Berg Among Four Who Announced Retirement in Oslo

By Vinay Siwach

OSLO, Norway (October 14) -- The Oslo World Championships witnessed a special moment on the penultimate day of the competition when Norway's Olympic medalist Stig BERGE (NOR) announced his retirement from the sport in front of his home fans. The Jordal Amfi arena saw a sea of fans bid farewell to the Greco-Roman wrestler who won a bronze medal at the Rio Olympics 2016. 

In his final tournament, Berge was looking good for a medal but his run was cut short when he suffered a loss in the quarterfinals. The hopes of a repechage round were also dashed when lost in the semifinal of the 67kg weight class.

President Lalovic welcomed King of Norway HARALD V to the '21 World Championshipns in Oslo. (Photo: Kadir Caliskan)

On the special occasion, the King of Norway HARALD V was also present in the arena and was greeted by the president of United World Wrestling Nenad LALOVIC. The two were given a grand reception in the arena and both watched the bouts on Saturday.

The 38-year-old, who left his singlets on the mat Sunday, brought his son to the mat as the crowd gave him standing ovation for a career which included a bronze medal at the Olympics, bronze at World Championships and three silver medals at European Championships.

He was not the only wrestler to retire in Oslo. Three other wrestlers also hanged their bouts from the sport.

Rio Olympian Chakir ANSARI (MOR) signaled his retirement by leaving his shoes on the mat at the '21 Oslo World Championships. (Photo: Kadir Caliskan)

Freestyle wrestler Chakir ANSARI (MOR), Egypt women's wrestling legend Samar HAMZA (EGY) and Japan's Greco-Roman wrestler SHIYOMADA (JPN) also ended their careers with Ansari being the first of the lot.

Ansari wrestled on the first day of the competition and after his loss to Arman ELOYAN (FRA), he left his shoes on the mat, a mark of retirement in wrestling. Incidentally, the two-time Olympian wrestled for France until 2014 before moving to Morocco.

Hamza had a fairytale ending to her career, etching her name in history books as she became her country's first-ever female wrestler to win a medal at the annual event. She defeated Kiran GODARA (IND) in the 76kg bronze medal bout to return home with the bronze. Hamza has previously wrestled at two Olympics and finished 10th in Tokyo.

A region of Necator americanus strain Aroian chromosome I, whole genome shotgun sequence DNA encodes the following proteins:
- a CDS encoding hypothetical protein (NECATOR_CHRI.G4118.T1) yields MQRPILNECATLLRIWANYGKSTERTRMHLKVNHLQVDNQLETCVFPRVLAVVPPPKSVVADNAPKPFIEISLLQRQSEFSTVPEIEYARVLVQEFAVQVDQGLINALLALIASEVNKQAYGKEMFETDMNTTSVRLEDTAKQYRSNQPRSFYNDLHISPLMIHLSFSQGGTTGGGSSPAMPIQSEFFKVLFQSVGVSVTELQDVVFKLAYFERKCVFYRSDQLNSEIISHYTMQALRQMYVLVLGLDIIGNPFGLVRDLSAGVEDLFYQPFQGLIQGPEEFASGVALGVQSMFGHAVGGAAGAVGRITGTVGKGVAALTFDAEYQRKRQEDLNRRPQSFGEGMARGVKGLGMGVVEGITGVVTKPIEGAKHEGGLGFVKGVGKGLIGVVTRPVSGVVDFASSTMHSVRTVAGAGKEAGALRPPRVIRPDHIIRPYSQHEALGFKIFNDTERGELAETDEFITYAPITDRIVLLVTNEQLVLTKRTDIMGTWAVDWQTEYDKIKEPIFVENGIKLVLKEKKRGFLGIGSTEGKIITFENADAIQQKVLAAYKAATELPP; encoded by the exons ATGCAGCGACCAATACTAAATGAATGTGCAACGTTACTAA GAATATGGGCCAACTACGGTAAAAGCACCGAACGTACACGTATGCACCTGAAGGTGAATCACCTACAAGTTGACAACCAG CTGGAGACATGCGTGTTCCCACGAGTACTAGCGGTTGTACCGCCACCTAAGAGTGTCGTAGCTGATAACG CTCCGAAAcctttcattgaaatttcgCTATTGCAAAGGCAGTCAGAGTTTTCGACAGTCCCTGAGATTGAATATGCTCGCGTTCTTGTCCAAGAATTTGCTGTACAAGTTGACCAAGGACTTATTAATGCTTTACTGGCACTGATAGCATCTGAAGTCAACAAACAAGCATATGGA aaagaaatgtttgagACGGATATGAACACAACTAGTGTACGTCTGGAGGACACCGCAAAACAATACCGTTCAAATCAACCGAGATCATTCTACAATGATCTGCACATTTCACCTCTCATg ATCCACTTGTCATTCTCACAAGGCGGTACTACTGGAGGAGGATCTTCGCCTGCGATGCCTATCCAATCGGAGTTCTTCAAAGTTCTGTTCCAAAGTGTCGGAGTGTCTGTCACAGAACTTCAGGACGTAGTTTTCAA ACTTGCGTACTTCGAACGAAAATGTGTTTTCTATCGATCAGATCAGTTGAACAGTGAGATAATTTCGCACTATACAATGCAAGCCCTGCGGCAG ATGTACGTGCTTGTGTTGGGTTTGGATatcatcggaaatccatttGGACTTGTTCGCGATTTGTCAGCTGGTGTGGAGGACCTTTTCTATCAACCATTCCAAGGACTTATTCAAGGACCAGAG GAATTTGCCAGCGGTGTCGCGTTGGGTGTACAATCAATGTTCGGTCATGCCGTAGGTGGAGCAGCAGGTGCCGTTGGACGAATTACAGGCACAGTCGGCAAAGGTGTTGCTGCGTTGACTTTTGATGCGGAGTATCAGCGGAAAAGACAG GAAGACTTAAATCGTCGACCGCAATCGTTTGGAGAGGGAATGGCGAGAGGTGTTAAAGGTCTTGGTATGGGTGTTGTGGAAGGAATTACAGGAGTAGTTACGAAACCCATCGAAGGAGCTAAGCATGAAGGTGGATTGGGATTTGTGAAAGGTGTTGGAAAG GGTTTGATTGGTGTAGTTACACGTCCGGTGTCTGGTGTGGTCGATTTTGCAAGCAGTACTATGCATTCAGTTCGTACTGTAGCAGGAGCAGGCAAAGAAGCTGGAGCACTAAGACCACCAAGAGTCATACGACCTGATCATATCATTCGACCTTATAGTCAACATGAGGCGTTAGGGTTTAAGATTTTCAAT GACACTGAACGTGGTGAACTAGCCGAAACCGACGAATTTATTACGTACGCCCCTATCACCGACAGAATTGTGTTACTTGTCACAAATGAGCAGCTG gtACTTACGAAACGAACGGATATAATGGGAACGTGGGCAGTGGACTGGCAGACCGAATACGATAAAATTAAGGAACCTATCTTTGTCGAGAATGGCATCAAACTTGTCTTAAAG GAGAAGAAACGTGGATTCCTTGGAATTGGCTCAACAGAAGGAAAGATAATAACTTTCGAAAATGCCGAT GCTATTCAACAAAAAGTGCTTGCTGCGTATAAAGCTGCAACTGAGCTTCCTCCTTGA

Shiyomada could have shocked the world when he led Olympic champion 6-1 in their opening round bout. He then tried a big body-lock throw but ended on his back, a position Mohammadreza GERAEI (IRI) held and secured a pin for the win. In the repechage round, Shiyomada lost to Hasart JAFAROV (AZE).


Yazdani details emotional win over Taylor that propelled him to third world title

By Eric Olanowski

OSLO, Norway (November 26) --- Hassan “The Greatest” YAZDANI (IRI) headed into the Oslo World Championships with revenge on his mind. He lost to career rival David TAYLOR (USA) in three consecutive matches – including once in August via a last-second takedown in the Tokyo Olympic finals.

Yazdani turned the tides in Oslo on a cold October night and exacted revenge on Taylor and claimed his third world title.

United World Wrestling sat down with Yazdani after his epic win to talk about the losses that drove him to become a three-time world champion, what was different about his Iranian team in Oslo and what’s motivating him to chase a second Olympic gold medal.

The Epic Oslo Matchup:
Yazdani controlled the 86kg world finals match from start to finish to notch a solid 6-2 victory over Taylor in the highly anticipated 86kg final at the Oslo World Championships.

Yazdani's victory, coming two months after a heartbreaking loss to Taylor in the final at the Tokyo Olympics, gave him a third world title to go with his 2016 Rio Olympic gold, and capped a remarkable day for Iran in the Jordal Amfi arena.

"I made the people of Iran happy," Yazdani said. "I need to appreciate Taylor, because he worked as a motivation and inspiration for me to work better and better and become the champion."

The vocal contingent of Iranian fans were sent into a frenzy when rising star Amir ZARE (IRI) claimed the 125kg title, having earlier seen Iran gain finalists in all four weight classes that got underway Sunday, including Yazdani's cousin Amir YAZDANI (IRI).

"Iran always supports their wrestlers and fans here were great," Yazdani said. "And it was because of them and God I won."

The United States had mixed success in the two other finals, with Kyle DAKE (USA) prevailing at 74kg, but Daton FIX (USA) coming up short against Abasgadzhi MAGOMEDOV (RWF) at 61kg.

In Tokyo, Yazdani had to settle for the Olympic silver when Taylor scored a takedown with 17 seconds left for a 4-3 win in the final. On Sunday, he never gave the American the chance to get close.

Yazdani continually kept the pressure on, using an underhook to force Taylor to the edge and score a pair of stepout points in the first period. In the second period, he added a takedown, before Taylor got on the scoreboard with a takedown with 1:03 left.

With the clock ticking down, Taylor tried a counter lift, but Yazdani held firm and dumped him to the mat for a takedown and the final points of an well-earned victory.

"He's a great competitor," said Taylor, whose lone world title came in 2018, where he beat Yazdani in the first round. "Not my day."

Asked what he could have done differently, Taylor quipped, "Scored my points. He's a good wrestler. We will go again."